Pine vs. Larch: Which Wood to Use?

Pine vs. Larch: Which Wood to Use?

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Whether you want to build a patio, picture frame, doorway, or anything in between, using the right kind of wood is essential.

Therefore, today we are going to compare two very popular types of wood that you might come across, pine and larch. We’ll compare them on a side-by-side basis to see which one is better for your next project.

What Is Pine?

First, we have pine, and here we are talking about the eastern white pine tree. This variety is one of the most popular options for utilitarian construction in North America, as well as one of the most commonly grown trees in the USA and Canada. This is a coniferous evergreen and softwood tree that grows primarily in North America. This lumber features a white-brown color, although the sapwood can sometimes be a pale yellow.

The grain is typically quite straight and even, along with a medium texture, and plenty of gaps, knots, and many resin canals. The eastern white pine tree is quite soft, one of the softer trees in North America, and it’s not very durable or resistant to physical damage. On that note, pine trees in general do not really hold up well against the elements, moisture, decay, or pests.

However, many people like the eastern white pine tree because it has enough structural soundness to hold up a good deal of weight, it looks decent, and it’s also very affordable. This type of wood is therefore often used for furniture, cabinetry, utilitarian purposes, boxes, crates, pallets, carvings, millwork, and for other such items.

What Is Larch?

We then have the larch tree, which can grow up to 150’ tall. The larch tree grows in temperate northern climates, usually in cooler locations, on low lands in the north, and on higher mountains further down in the south. The larch tree can be found in boreal forests in Siberia, Canada, and in surrounding areas.

These are coniferous and deciduous trees, so they do lose their needles in the winter. The western larch tree is a type of softwood but is actually fairly hard, so it is somewhat resistant to physical damage such as denting and scratching.

However, larch wood is only moderately resistant to decay, insects, and moisture, so it’s not the best type of wood to use for outdoor purposes.

Most people would use larch wood for paper, plywood, veneer, particle board, flooring, construction lumber, and related purposes. In terms of appearance, the sapwood is fairly light in color with the heartwood being reddish-brown or yellow. This wood also features a straight grain combined with a medium texture, as well as a greasy feel and a good deal of knots.

Pine vs. Larch: What Are the Differences?

Now that we know what both pine and larch are, let’s do a side-by-side comparison to see which one is better for your purposes.


The eastern white pine tree features a Janka hardness rating of 380 lbf, while the larch tree comes in at 830 lbf. This means that the larch tree is over twice as hard as the eastern white pine, making it much more physically resistant to damage such as denting and scratching.


The eastern white pine tree weighs roughly 25 lbs/ft3, whereas the larch tree comes in at about 36 lbs/ft3.

As you can see, the larch tree is therefore much denser and heavier than the eastern white pine. This leads to increased durability, although it can also make it harder to work with because it’s much heavier.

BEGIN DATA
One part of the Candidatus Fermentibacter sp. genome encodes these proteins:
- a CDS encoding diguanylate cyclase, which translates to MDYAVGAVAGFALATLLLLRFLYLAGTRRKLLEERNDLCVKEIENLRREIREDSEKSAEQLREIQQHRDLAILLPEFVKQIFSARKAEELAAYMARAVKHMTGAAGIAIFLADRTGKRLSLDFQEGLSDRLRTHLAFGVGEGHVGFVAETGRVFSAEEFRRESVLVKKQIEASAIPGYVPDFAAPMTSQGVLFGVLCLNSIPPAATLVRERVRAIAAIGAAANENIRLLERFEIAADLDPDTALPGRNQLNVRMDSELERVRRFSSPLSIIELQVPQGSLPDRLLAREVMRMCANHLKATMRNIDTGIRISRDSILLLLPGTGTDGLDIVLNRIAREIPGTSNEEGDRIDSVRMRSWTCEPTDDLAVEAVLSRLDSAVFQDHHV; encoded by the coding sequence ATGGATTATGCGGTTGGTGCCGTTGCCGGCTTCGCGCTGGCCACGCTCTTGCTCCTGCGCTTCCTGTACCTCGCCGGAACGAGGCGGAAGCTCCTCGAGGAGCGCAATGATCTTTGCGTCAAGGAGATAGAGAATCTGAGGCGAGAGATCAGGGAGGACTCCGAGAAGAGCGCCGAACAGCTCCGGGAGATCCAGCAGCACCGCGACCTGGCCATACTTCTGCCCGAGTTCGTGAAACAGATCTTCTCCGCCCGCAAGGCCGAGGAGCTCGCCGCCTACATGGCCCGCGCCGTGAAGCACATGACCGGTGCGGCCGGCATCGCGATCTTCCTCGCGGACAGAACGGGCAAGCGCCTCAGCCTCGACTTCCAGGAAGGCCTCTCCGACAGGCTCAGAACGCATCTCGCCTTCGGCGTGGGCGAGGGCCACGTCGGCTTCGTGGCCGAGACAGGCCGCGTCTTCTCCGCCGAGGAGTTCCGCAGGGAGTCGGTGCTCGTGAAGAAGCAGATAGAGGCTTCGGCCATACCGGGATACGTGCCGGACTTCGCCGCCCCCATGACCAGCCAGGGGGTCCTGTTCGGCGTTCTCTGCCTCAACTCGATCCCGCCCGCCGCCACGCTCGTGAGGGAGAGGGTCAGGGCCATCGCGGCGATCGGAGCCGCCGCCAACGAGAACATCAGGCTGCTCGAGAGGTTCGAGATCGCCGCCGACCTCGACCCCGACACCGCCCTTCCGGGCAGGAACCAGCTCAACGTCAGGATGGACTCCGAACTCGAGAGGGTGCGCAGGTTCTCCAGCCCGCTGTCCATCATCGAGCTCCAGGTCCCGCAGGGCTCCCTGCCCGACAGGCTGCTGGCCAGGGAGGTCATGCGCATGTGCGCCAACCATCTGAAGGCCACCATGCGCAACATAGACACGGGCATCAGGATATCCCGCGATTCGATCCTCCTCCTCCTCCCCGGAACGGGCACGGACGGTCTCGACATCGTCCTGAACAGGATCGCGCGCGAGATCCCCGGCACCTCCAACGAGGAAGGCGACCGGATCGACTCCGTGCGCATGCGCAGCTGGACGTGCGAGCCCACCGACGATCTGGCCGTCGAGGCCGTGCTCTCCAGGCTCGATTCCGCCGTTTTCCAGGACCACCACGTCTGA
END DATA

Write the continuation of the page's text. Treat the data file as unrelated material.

Pest and Moisture Resistance

As far as moisture and pest resistance are concerned, larch is the better of the two. That said, larch is also not very moisture and pest-resistant, but pine is even less so. When it comes down to it, neither of these types of wood is ideal for outdoor use.

Overall Durability

If we look at various factors that determine the overall durability of wood such as the compressive strength, the modulus of elasticity, and the modulus of rupture, larch wood scores higher in all of these categories than eastern white pine.

Pine just is not as structurally sound and cannot hold as much weight as larch, making the latter better for construction on this front.


Both of these types of wood have their drawbacks when it comes to workability. On one hand, larch is denser and harder than pine, which can wreak havoc on sawblades.

However, pine tends to have more knots, gaps, and resin canals, which also present their own problems. In the grand scheme of things, neither of these two types of wood is particularly easy or hard to work with.

Appearance – Color and Grain

Both of these types of wood feature a fairly straight and even grain, along with a somewhat coarse texture, and a good deal of knots and gaps.

However, pine tends to have more resin canals than larch, and it’s a bit lighter in color. It really comes down to a matter of personal preference.


Larch is not overly sought-after when it comes to building purposes, which is why it usually tops out at around $7.50 per board foot, whereas eastern white pine can cost up to $12 per board foot.

When to Use Pine?

If you like the appearance of pine, and you need something relatively affordable for indoor purposes, then pine is a fantastic option to go with. It looks nice, it smells good, and it’s strong enough for basic use.

When to Use Larch?

When it comes down to it, larch is significantly stronger than pine, so if you are worried about weight-bearing capabilities or structural soundness, this is definitely the better of the two types of wood to consider. Surprisingly enough, it’s also more affordable.

Alternatives to Pine and Larch

Neither of these two types of wood is very resistant to the elements and they are not ideal for outdoor purposes. If you want what is effectively one of the best types of wood for outdoor purposes, take a closer look at cedar.


As you can see, both pine and larch have their own pros and cons to consider, so now it’s up to you to make a decision between them.